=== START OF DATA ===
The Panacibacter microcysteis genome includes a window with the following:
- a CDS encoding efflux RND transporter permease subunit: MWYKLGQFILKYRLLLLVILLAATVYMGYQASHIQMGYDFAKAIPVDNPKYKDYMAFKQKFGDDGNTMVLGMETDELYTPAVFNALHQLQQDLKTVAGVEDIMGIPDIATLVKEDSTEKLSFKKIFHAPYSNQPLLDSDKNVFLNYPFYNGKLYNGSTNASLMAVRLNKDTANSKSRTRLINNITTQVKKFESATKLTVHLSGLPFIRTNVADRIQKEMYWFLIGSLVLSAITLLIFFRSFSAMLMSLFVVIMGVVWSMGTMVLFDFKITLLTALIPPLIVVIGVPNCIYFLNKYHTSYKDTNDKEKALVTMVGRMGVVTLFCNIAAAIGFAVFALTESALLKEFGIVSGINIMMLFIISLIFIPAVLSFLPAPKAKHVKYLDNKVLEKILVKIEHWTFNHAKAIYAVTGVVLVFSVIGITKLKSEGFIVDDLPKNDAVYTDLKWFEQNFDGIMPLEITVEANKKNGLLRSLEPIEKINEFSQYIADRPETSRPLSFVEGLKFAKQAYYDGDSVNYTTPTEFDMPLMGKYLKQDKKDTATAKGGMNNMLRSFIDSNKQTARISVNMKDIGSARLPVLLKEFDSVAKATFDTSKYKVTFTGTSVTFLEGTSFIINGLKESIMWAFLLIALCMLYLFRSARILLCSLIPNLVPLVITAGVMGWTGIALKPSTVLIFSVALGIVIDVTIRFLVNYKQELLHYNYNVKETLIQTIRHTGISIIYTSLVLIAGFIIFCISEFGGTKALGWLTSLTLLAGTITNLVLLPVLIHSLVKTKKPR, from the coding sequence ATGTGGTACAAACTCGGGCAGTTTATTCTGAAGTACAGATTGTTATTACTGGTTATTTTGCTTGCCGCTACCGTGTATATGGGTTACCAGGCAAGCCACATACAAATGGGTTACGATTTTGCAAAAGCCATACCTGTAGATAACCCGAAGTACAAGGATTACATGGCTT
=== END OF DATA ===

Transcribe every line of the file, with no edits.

The Panacibacter microcysteis genome includes a window with the following:
- a CDS encoding efflux RND transporter permease subunit: MWYKLGQFILKYRLLLLVILLAATVYMGYQASHIQMGYDFAKAIPVDNPKYKDYMAFKQKFGDDGNTMVLGMETDELYTPAVFNALHQLQQDLKTVAGVEDIMGIPDIATLVKEDSTEKLSFKKIFHAPYSNQPLLDSDKNVFLNYPFYNGKLYNGSTNASLMAVRLNKDTANSKSRTRLINNITTQVKKFESATKLTVHLSGLPFIRTNVADRIQKEMYWFLIGSLVLSAITLLIFFRSFSAMLMSLFVVIMGVVWSMGTMVLFDFKITLLTALIPPLIVVIGVPNCIYFLNKYHTSYKDTNDKEKALVTMVGRMGVVTLFCNIAAAIGFAVFALTESALLKEFGIVSGINIMMLFIISLIFIPAVLSFLPAPKAKHVKYLDNKVLEKILVKIEHWTFNHAKAIYAVTGVVLVFSVIGITKLKSEGFIVDDLPKNDAVYTDLKWFEQNFDGIMPLEITVEANKKNGLLRSLEPIEKINEFSQYIADRPETSRPLSFVEGLKFAKQAYYDGDSVNYTTPTEFDMPLMGKYLKQDKKDTATAKGGMNNMLRSFIDSNKQTARISVNMKDIGSARLPVLLKEFDSVAKATFDTSKYKVTFTGTSVTFLEGTSFIINGLKESIMWAFLLIALCMLYLFRSARILLCSLIPNLVPLVITAGVMGWTGIALKPSTVLIFSVALGIVIDVTIRFLVNYKQELLHYNYNVKETLIQTIRHTGISIIYTSLVLIAGFIIFCISEFGGTKALGWLTSLTLLAGTITNLVLLPVLIHSLVKTKKPR, from the coding sequence ATGTGGTACAAACTCGGGCAGTTTATTCTGAAGTACAGATTGTTATTACTGGTTATTTTGCTTGCCGCTACCGTGTATATGGGTTACCAGGCAAGCCACATACAAATGGGTTACGATTTTGCAAAAGCCATACCTGTAGATAACCCGAAGTACAAGGATTACATGGCTT